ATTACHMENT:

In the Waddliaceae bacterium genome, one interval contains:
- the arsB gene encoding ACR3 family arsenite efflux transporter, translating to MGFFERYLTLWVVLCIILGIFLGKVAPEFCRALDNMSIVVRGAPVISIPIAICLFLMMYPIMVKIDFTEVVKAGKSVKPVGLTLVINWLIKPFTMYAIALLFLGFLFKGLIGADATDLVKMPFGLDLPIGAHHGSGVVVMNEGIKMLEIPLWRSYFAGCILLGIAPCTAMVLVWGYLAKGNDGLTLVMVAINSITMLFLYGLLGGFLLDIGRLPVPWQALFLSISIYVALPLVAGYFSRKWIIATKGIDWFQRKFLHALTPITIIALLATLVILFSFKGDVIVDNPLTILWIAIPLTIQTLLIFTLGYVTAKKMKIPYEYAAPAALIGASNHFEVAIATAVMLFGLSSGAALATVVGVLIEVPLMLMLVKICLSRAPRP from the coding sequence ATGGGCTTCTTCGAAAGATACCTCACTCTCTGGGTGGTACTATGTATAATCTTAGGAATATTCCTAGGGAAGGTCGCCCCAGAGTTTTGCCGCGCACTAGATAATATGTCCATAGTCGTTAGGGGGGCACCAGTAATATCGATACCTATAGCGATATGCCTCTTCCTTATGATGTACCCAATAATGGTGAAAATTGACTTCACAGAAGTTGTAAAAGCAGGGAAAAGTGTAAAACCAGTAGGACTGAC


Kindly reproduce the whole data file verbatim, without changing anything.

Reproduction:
In the Waddliaceae bacterium genome, one interval contains:
- the arsB gene encoding ACR3 family arsenite efflux transporter, translating to MGFFERYLTLWVVLCIILGIFLGKVAPEFCRALDNMSIVVRGAPVISIPIAICLFLMMYPIMVKIDFTEVVKAGKSVKPVGLTLVINWLIKPFTMYAIALLFLGFLFKGLIGADATDLVKMPFGLDLPIGAHHGSGVVVMNEGIKMLEIPLWRSYFAGCILLGIAPCTAMVLVWGYLAKGNDGLTLVMVAINSITMLFLYGLLGGFLLDIGRLPVPWQALFLSISIYVALPLVAGYFSRKWIIATKGIDWFQRKFLHALTPITIIALLATLVILFSFKGDVIVDNPLTILWIAIPLTIQTLLIFTLGYVTAKKMKIPYEYAAPAALIGASNHFEVAIATAVMLFGLSSGAALATVVGVLIEVPLMLMLVKICLSRAPRP from the coding sequence ATGGGCTTCTTCGAAAGATACCTCACTCTCTGGGTGGTACTATGTATAATCTTAGGAATATTCCTAGGGAAGGTCGCCCCAGAGTTTTGCCGCGCACTAGATAATATGTCCATAGTCGTTAGGGGGGCACCAGTAATATCGATACCTATAGCGATATGCCTCTTCCTTATGATGTACCCAATAATGGTGAAAATTGACTTCACAGAAGTTGTAAAAGCAGGGAAAAGTGTAAAACCAGTAGGACTGAC